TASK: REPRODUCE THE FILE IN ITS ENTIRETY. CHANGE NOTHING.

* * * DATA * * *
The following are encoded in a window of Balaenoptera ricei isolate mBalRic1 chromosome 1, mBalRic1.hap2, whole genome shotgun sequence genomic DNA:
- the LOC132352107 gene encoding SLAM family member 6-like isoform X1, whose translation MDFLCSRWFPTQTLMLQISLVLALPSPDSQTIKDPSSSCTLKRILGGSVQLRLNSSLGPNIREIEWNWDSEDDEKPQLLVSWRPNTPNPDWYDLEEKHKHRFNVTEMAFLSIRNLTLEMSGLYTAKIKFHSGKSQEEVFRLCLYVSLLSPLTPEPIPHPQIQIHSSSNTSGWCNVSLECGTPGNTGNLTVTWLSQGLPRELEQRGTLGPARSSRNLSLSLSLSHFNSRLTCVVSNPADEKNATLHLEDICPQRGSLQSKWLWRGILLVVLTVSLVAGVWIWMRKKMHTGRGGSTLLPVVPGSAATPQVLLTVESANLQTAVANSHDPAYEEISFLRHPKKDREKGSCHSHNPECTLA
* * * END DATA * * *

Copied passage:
The following are encoded in a window of Balaenoptera ricei isolate mBalRic1 chromosome 1, mBalRic1.hap2, whole genome shotgun sequence genomic DNA:
- the LOC132352107 gene encoding SLAM family member 6-like isoform X1, whose translation MDFLCSRWFPTQTLMLQISLVLALPSPDSQTIKDPSSSCTLKRILGGSVQLRLNSSLGPNIREIEWNWDSEDDEKPQLLVSWRPNTPNPDWYDLEEKHKHRFNVTEMAFLSIRNLTLEMSGLYTAKIKFHSGKSQEEVFRLCLYVSLLSPLTPEPIPHPQIQIHSSSNTSGWCNVSLECGTPGNTGNLTVTWLSQGLPRELEQRGTLGPARSSRNLSLSLSLSHFNSRLTCVVSNPADEKNATLHLEDICPQRGSLQSKWLWRGILLVVLTVSLVAGVWIWMRKKMHTGRGGSTLLPVVPGSAATPQVLLTVESANLQTAVANSHDPAYEEISFLRHPKKDREKGSCHSHNPECTLA